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Now this is a dedicated grandmother: my sister, who has been risk-averse her whole life, and who is my model of a Wuhan virus phobic, bought a used Winnebago, loaded up her old Havanese, and drove from Virginia to Los Angeles to spend Christmas and another three weeks with her son, his wife, and their seven month-old daughter. On the way cross country she parked her vehicle outside the homes of a series of strangers she was connected to by friends and friends of friends. Amazing.

1. There seem to be a few of these Christmas Ethics Heroes every year. In Bartonsville, Illinois, an occasional restaurant customer on Christmas Eve morning left a 2,000 dollar tip—in cash—for the 19-person staff of the Bartonsville diner. The man didn’t even leave his full name, just “Tony,” though he is apparently the son of a regular who joined him for breakfast. “He just said, ‘Merry Christmas,'” the owner told reporters. “How generous of somebody to do that, especially somebody who doesn’t come in that often. Nobody was expecting it, that’s for sure.”

2. How do you write an obnoxious obituary? Here’s how you write an obnoxious obituary. The Lagacy.com. entry for Grace McDonough, who died on December 21, concludes with this gratuitous and graceless—no pun intended—text:

The actions and inactions of the United States government regarding the Covid-19 virus has caused Grace McDonough and thousands of other nursing home residents to lose their lives to the Covid -19 virus. These same residents had successfully fought and won great battles against other diseases and conditions and yet were placed in harm’s way during the pandemic. These frail, elderly, sick and vulnerable innocents were not protected by the government they supported, fought for, contributed to and now depended on. Shame on the United States government! We, as their loved ones, have the right to be profoundly sad and profoundly angry at the same time. May our loved ones now rest in peace. It is the least they deserve.

Grace was 95 years old. She lived in a nursing home, where residents are in close confinement and where pandemic infections were and are especially deadly. Attributing the death of a 95-year-old on the undefined “actions and inactions” of the government demonstrates a) a dangerous gullibility to Democratic propaganda b) denial of reality and c) the continuation of  what is probably a pattern of looking for someone to blame for every misfortune. Fark, the humorous news aggregator website infected itself with predictable leftist bias, termed the obituary “fierce.” I would call it signature significance indicating a family teeming with jerks.

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Unwrapped Ethics, Christmas, 2020, Because Ethics Never Takes a Holiday [Corrected]

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I hope everyone manages to have the best, most love-filled, happy Christmas possible. Everyone but me and the dog are sick, depressed are both in my household, but I’m making it work. It will be a “Christmas Story”-style Chinese food Christmas, though, the way it’s shaking out.

1. Now THIS is an unethical home Christmas decoration…

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…except that according to the story, the neighbors don’t mind. At great expense, Jason Pieper erected this 900 pound thing after purchasing it at an auction for over $2,000. He then decorated surrounding trees with blue and white lights to follow the theme: remember those blue light specials? To me, this would seem to be a bit out of whack with the spirit of the holiday, but perhaps no more than the giant Christmas Imperial Walker, the 20 foot inflatable penguin and some of the monstrosities in my neighborhood.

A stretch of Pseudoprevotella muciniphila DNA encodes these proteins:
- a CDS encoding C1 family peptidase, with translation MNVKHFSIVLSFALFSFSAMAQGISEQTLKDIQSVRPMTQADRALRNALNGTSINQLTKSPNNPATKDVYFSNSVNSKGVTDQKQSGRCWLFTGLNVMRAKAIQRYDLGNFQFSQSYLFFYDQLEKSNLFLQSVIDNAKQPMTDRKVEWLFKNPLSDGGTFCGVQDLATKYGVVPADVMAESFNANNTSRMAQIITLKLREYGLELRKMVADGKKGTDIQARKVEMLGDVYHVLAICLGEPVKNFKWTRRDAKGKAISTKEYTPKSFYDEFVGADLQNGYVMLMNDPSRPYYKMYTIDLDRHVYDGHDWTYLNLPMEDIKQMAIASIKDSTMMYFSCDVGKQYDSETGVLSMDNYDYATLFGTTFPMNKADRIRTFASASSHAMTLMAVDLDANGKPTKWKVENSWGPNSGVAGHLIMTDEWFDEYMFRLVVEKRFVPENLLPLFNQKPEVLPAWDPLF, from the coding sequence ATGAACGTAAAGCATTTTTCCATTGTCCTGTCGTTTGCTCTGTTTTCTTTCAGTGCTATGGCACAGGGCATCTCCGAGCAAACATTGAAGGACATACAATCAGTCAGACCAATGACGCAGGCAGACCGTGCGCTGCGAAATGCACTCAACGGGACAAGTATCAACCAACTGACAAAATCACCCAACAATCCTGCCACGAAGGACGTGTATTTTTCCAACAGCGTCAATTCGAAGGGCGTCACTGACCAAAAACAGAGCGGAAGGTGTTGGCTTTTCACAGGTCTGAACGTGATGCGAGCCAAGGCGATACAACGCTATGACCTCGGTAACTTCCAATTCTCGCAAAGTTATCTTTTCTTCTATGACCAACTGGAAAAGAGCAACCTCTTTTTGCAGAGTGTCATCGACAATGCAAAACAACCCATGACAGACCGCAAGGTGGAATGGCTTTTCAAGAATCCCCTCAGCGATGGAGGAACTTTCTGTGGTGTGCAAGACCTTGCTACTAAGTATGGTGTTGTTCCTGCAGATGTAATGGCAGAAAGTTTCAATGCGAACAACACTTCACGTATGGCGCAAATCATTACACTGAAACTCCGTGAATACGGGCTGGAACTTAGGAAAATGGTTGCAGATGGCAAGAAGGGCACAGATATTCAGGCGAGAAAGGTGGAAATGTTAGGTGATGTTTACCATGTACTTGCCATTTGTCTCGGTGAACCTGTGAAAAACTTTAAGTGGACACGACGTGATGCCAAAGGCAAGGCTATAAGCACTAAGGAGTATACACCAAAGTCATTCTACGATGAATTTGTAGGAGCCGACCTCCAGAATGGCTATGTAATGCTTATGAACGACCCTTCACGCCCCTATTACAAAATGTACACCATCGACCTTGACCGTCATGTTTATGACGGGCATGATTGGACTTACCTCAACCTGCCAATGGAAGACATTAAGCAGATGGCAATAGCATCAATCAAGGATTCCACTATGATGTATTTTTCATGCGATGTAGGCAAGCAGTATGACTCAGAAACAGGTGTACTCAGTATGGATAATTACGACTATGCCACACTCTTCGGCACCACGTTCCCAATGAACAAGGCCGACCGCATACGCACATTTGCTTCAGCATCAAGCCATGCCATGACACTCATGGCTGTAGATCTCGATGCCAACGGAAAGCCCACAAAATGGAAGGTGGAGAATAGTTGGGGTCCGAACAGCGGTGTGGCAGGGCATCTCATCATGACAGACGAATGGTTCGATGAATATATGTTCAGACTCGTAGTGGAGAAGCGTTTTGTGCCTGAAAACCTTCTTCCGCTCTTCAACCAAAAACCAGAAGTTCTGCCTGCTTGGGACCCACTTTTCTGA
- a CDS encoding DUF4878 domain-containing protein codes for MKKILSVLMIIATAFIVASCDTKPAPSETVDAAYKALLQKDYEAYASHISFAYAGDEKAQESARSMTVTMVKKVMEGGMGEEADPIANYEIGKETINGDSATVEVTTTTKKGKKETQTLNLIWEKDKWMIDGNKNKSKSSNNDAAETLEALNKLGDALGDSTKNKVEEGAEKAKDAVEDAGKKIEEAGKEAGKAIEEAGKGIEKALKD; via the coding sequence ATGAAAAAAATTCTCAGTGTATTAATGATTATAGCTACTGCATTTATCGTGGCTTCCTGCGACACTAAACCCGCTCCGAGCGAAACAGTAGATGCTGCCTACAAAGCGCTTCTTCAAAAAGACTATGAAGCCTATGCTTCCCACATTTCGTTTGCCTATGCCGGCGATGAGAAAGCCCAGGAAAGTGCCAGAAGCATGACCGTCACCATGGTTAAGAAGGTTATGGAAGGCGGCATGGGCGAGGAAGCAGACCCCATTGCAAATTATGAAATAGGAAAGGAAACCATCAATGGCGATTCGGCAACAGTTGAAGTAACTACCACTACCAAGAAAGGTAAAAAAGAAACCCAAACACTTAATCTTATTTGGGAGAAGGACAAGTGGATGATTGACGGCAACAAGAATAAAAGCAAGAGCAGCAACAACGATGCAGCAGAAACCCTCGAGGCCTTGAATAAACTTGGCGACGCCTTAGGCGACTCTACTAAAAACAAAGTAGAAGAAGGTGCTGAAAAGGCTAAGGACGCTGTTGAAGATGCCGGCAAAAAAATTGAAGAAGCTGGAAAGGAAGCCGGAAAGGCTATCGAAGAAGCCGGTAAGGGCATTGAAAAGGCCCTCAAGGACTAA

2. Workplace ethics. Jeffrey Toobin should feel too bad. An L.A. County Sheriff’s deputy had his radio mic open while he was in flagrante delicto. His sex partner was moaning over his panting as the dispatcher from the Sheriff’s station tried to get her deputy’s attention without success. “The deputy was immediately relieved of duty,” the Sheriff’s office informed the media.

Americans are becoming such prudes.

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Morning Ethics Warm-Up, 12/23/2020: Remembering Private Slovik

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1. President Trump says will veto the so-called “stimulus bill.” He should. A nice, articulate Presidential veto statement about what’s wrong with a pork-loaded goody bag that will increase the National Debt even deeper into the red zone would be nice, but he hasn’t come up with more than a couple a nice, articulate statements in four years, so I rate the likelihood as slim.

But there is no downside at all of a Trump veto, even if Mitch McConnell gets the Senate to over-ride it. As Ethics Alarms commenter Humble Talent pointed out two days ago, the thing is a monstrosity and wildly irresponsible, never mind that virtually none of the elected representatives who voted for it knew what they were voting for.

Meanwhile, let’s give an Ethics Hero call-out to Rand Paul, who anyone could have predicted would have a head explosion over this bill, and he did not disappoint. Senator Paul excoriated his fellow Republican senators who voted for the multitrillion-dollar relief package and omnibus spending bills, saying that they abandoned their “soul” and their “fiscal integrity” for political expediency. Paul called the bill an example of the fantasy that “government can spend whatever it wants without the need to tax.” How can anyone seriously dispute his logic when he said,

“If free money was the answer … if money really did grow on trees, why not give more free money? Why not give it out all the time? Why stop at $600 a person? Why not $1,000? Why not $2,000? Maybe these new Free-Money Republicans should join the Everybody-Gets-A-Guaranteed-Income Caucus? Why not $20,000 a year for everybody, why not $30,000? If we can print out money with impunity, why not do it?”

In addition to Paul, only Republicans Rick Scott (FL), Marsha Blackburn (TN), Mike Lee (UT), Ron Johnson (WI) and Ted Cruz (TX) had the courage and integrity to vote “NO.”

Yahoo News, incidentally, really and truly has a story up titled, “Did Congress get it right with the new coronavirus stimulus?” It really does. Note that it doesn’t begin to cover all the junk that’s stuffed in the bill, because the reporter obviously hasn’t read the whole bill either.